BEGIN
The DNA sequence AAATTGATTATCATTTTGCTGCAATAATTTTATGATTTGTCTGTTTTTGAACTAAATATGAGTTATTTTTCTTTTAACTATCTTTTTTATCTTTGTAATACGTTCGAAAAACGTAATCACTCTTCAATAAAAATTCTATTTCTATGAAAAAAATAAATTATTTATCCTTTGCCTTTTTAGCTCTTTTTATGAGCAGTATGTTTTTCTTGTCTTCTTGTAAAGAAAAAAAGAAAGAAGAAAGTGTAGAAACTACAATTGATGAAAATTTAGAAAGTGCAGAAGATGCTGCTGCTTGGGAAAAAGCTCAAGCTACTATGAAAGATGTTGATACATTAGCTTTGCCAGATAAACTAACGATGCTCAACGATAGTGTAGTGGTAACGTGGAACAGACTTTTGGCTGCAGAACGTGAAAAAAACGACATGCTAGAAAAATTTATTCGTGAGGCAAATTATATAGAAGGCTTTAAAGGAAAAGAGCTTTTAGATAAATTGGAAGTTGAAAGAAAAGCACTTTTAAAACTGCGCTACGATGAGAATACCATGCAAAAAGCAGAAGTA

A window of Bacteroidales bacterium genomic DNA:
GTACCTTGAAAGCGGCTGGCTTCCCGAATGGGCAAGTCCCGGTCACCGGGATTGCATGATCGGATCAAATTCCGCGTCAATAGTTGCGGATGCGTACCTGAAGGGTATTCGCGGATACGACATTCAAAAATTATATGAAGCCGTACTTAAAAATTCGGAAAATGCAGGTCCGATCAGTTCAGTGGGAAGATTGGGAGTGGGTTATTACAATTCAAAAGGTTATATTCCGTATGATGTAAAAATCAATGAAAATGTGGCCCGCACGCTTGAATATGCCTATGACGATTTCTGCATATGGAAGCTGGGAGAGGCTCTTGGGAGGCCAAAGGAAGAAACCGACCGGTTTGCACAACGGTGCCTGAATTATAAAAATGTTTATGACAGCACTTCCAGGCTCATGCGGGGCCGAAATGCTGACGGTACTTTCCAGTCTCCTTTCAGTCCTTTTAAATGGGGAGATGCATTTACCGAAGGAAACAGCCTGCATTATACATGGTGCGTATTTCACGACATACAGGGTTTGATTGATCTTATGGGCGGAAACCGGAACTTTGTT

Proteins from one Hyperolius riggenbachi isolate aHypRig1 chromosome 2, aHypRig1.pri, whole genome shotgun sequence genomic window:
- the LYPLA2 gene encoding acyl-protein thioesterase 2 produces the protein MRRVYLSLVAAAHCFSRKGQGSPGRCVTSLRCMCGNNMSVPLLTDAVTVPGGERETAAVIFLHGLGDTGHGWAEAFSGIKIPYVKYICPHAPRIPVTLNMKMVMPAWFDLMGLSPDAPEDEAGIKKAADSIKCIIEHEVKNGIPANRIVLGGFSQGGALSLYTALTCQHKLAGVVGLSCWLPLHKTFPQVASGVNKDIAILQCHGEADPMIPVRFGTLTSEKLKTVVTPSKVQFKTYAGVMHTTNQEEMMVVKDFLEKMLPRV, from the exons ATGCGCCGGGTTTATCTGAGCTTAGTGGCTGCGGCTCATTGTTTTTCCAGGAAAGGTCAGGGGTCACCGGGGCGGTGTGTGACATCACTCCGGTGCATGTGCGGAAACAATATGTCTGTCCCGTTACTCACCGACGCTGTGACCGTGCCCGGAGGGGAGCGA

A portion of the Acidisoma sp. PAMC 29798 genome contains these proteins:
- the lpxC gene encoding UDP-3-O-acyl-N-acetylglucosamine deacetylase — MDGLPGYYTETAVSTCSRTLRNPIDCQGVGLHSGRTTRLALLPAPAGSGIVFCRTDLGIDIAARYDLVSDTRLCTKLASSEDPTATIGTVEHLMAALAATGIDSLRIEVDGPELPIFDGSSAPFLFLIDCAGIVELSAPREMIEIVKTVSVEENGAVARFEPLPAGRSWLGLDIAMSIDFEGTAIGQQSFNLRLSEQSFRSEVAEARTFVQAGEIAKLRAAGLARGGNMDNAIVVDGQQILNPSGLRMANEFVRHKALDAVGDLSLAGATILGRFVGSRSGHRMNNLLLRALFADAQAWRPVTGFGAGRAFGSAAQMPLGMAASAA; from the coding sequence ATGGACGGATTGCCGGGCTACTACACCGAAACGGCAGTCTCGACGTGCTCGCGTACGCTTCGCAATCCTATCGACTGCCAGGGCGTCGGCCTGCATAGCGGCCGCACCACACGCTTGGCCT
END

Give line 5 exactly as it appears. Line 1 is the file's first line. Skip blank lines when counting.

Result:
- the LYPLA2 gene encoding acyl-protein thioesterase 2 produces the protein MRRVYLSLVAAAHCFSRKGQGSPGRCVTSLRCMCGNNMSVPLLTDAVTVPGGERETAAVIFLHGLGDTGHGWAEAFSGIKIPYVKYICPHAPRIPVTLNMKMVMPAWFDLMGLSPDAPEDEAGIKKAADSIKCIIEHEVKNGIPANRIVLGGFSQGGALSLYTALTCQHKLAGVVGLSCWLPLHKTFPQVASGVNKDIAILQCHGEADPMIPVRFGTLTSEKLKTVVTPSKVQFKTYAGVMHTTNQEEMMVVKDFLEKMLPRV, from the exons ATGCGCCGGGTTTATCTGAGCTTAGTGGCTGCGGCTCATTGTTTTTCCAGGAAAGGTCAGGGGTCACCGGGGCGGTGTGTGACATCACTCCGGTGCATGTGCGGAAACAATATGTCTGTCCCGTTACTCACCGACGCTGTGACCGTGCCCGGAGGGGAGCGA